Lerone A. Martin, PhD is the Director of American Culture Studies and associate professor of religion and politics, American Culture Studies and African and African American Studies. His research primarily focuses on religious and political history, the African American experience and the FBI.
In support of his research, Martin has received a number of nationally recognized fellowships and grants, including the National Endowment for the Humanities, The American Council of Learned Societies and The Woodrow Wilson National Fellowship Foundation.
Martin is the author of the award-winningPreaching on Wax: The Phonograph and the Making of Modern African American Religion(New York University Press, 2014), which tracks the role of the phonograph in the shaping of African American religion, culture, and politics during the first half of the twentieth century. He is currently writing a book tentatively entitled: Apostles of Justice: How Hoover’s FBI Aided and Abetted the Rise of White Evangelical Conservatism. The book is set to be published by Princeton University Press.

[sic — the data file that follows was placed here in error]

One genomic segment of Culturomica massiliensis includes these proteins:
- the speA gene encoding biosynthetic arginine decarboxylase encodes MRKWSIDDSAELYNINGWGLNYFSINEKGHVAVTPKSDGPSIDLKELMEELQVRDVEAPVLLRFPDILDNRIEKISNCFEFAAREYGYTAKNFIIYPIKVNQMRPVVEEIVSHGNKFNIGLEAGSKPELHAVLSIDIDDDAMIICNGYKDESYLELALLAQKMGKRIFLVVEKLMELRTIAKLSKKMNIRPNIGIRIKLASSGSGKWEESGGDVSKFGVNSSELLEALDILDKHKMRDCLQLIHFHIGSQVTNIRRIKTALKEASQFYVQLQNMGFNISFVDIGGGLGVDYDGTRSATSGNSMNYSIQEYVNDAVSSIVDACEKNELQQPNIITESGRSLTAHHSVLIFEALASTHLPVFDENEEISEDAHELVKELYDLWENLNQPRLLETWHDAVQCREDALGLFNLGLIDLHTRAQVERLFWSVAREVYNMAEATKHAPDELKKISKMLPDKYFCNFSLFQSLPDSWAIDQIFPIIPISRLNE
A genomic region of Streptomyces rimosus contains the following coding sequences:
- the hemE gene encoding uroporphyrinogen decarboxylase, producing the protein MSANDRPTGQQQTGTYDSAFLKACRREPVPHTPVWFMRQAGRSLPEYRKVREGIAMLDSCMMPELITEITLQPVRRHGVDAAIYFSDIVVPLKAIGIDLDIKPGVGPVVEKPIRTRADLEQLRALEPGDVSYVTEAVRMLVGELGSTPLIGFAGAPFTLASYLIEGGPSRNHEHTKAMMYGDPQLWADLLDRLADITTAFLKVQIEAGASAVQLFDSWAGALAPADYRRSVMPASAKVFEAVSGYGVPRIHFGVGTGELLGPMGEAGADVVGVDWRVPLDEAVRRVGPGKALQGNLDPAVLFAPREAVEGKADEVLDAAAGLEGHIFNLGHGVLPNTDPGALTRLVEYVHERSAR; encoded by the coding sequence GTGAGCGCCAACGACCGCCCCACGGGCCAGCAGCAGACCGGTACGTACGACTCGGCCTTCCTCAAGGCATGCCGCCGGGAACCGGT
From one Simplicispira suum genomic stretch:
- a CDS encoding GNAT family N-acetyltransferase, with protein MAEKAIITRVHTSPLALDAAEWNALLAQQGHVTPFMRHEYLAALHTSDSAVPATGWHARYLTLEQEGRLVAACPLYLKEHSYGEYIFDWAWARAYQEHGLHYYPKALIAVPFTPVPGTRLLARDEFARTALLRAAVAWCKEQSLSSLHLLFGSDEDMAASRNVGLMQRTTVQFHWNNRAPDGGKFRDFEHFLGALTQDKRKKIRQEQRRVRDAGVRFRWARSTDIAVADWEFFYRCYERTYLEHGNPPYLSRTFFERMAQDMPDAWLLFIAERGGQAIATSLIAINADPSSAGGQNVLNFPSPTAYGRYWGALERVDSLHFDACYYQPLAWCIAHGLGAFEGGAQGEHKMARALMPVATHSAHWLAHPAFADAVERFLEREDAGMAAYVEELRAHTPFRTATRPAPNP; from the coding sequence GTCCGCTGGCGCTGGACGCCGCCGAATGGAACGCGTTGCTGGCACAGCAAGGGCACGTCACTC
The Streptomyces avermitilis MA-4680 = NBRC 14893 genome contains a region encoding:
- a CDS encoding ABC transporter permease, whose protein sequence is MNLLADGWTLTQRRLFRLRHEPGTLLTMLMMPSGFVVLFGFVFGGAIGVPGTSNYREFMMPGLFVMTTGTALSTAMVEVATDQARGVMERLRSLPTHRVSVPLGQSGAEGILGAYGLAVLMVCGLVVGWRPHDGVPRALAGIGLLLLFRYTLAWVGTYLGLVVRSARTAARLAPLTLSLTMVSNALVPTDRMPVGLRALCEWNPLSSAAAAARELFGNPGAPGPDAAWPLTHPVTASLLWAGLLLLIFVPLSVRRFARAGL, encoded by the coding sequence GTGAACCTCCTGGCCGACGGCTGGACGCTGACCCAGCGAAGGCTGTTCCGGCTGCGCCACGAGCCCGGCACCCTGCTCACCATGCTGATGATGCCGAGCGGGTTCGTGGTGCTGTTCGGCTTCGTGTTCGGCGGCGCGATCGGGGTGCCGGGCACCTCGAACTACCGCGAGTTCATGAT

New research by Clara L. Wilkins and Lerone Martin in Arts & Sciences explains why some Christians view recent LGBTQ progress as a threat and offers possible interventions to reduce such all-or-nothing beliefs.
According to Lerone A. Martin, director of American Culture Studies and associate professor of religion and politics and of African and African-American studies, all in Arts & Sciences at Washington University in St. Louis, modern evangelical voters have supported political candidates for myriad reasons, not all of which are in line with traditional Christian values.
Lerone A. Martin, associate professor of religion and politics and incoming director of the American Culture Studies program in Arts & Sciences, received a $250,000 grant from The Teagle Foundation to develop and implement a summer humanities program for promising, underserved high school students from the St. Louis region.
The FBI’s efforts to destroy Martin Luther King, Jr.’s reputation are well known, but less known is how the bureau colluded with Elder Lightfoot Solomon Michaux, then a widely successful black radio preacher and televangelist, in their campaign against King.